Figure 1: The global distribution of warming at the time of 2oC above pre-industrial levels using the Norwegian Earth System Model (NorESM). Temperatures are shown relative to the mean for the period 1850-1900 (from Medhaug and Drange, in preparation).
The globe is warming, glaciers are melting, sea level is rising and ice caps are starting to disappear. This is predominantly due to the increasing amount of greenhouse gases, like for example CO2 and methane, in the atmosphere through fossil fuel burning, deforestation etc., causing the global temperatures to rise because of the “greenhouse effect”.
Joseph Fourier first discovered the “greenhouse effect” in 1824. He calculated the temperature of the earth based on its size and position relative to the sun. He showed that the earth should have been much colder than it was. He wondered why, and concluded that the atmosphere must have an insulating effect on the earth. This insulating effect is because certain gasses that exist in our atmosphere trap heat. The gases let the energy from the sun pass through the atmosphere but trap the energy emitted from the Earth’s surface.
Alexander Korablev and his colleagues have been developing a new climatological atlas for the Nordic Seas and Northern North Atlantic based on more than 500 000 in-situ oceanographic stations (black dots in the figure).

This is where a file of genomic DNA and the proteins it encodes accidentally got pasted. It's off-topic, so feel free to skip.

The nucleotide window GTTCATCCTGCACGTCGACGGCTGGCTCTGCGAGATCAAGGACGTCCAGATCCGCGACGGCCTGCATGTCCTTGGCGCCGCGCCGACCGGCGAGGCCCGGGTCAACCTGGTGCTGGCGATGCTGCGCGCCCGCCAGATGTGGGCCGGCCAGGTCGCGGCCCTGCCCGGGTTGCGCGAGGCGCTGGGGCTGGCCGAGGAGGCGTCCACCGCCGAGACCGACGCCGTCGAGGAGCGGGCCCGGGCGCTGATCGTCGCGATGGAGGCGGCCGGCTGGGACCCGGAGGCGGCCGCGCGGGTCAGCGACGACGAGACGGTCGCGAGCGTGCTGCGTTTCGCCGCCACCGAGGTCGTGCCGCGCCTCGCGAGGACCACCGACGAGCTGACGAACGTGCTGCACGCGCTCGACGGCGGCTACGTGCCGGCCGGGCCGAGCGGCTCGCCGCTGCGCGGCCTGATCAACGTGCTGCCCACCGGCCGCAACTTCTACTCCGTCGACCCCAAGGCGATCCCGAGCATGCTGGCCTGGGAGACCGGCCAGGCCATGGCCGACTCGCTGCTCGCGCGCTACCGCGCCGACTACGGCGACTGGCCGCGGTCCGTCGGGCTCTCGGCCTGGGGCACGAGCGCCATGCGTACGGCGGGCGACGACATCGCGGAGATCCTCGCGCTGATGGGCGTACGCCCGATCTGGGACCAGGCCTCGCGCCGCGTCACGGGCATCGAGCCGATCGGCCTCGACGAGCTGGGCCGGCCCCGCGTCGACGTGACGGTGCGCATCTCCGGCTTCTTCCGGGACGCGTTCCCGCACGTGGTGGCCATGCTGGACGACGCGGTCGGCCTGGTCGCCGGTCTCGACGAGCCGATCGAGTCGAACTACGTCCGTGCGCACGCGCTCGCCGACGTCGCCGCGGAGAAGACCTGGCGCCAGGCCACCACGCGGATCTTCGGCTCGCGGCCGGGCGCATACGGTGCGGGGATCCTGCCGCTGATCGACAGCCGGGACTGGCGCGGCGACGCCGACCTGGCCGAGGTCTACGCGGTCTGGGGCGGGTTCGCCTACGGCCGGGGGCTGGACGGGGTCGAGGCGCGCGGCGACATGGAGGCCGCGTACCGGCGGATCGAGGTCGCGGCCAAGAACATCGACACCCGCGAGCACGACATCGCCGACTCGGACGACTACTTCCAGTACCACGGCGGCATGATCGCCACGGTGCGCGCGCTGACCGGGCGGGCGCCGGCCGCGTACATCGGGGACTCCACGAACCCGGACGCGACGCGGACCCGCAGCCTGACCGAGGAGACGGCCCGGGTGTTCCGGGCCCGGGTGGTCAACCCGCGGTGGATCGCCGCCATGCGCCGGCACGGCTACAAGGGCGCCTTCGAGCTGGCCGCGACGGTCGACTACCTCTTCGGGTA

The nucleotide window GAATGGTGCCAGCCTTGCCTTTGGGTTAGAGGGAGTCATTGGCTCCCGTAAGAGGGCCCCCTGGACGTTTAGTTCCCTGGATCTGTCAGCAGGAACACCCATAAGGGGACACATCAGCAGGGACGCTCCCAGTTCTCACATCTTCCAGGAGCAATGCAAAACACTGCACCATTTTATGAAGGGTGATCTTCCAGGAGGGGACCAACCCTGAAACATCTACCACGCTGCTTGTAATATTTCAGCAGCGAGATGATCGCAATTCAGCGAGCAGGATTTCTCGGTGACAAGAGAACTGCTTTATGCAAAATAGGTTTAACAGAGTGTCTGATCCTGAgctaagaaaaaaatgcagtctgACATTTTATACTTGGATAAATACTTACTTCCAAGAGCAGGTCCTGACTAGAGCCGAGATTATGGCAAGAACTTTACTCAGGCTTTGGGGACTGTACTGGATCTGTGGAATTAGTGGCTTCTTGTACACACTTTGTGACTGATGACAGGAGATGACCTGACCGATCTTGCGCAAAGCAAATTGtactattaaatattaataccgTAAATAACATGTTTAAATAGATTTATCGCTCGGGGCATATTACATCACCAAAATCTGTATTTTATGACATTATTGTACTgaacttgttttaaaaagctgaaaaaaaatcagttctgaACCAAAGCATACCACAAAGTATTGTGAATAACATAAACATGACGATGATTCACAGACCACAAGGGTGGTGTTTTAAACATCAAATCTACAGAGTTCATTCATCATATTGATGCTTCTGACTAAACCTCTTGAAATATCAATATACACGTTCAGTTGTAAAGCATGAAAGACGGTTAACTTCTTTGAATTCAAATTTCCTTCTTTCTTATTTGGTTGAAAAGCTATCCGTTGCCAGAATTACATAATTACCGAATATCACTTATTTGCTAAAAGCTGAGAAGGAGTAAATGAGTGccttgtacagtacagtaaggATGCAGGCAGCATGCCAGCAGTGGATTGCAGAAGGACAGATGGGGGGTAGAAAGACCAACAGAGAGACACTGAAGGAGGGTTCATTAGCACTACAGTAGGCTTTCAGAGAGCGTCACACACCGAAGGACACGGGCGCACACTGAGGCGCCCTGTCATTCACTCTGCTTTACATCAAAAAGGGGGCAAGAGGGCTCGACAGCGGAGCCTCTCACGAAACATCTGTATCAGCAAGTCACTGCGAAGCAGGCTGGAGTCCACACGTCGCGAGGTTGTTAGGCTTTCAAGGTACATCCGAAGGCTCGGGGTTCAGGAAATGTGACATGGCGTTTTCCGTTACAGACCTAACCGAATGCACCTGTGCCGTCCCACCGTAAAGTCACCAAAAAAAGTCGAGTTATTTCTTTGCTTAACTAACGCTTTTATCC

Variability in our oceans influences the variability in our atmosphere through complex air-sea interactions. We need to fully understand variability in both the ocean and the atmosphere to fully understand our climate. This sounds obvious, but has previously been fraught with difficulty. If we want to say something robust about variability then we need observations, preferably at a high spatial resolution and over a long period of time. Continue reading
Figure 1: Taken at 9 am on 16/01/2013 at the University of Hawai’i at Manoa campus.
Most people would think of Hawai’i as a place where you find perfect blue skies everyday of the year. In reality however, this is quite rarely the case. Usually the sky above Hawai’i is filled with scattered cumulus clouds moving with the trade winds and sometimes high-altitude cirrus clouds associated with the subtropical jet. Furthermore, we occasionally encounter frontal passages or heavy rain events associated with upper-troposphere disturbances called “Kona Lows”. Continue reading
This post is co-authored by Hella and Aleksi both PhD students at UiB. Hella is currently visiting at Lamont-Doherty Earth Observatory (LDEO) for the whole spring while Aleksi just got a glimpse of the work and life around the NYC.
Travelling to a different country always broadens your mind. Meeting new people from different cultural backgrounds, experiencing new surroundings, tasting exotic food – all our senses are challenged to help us see our world through different eyes.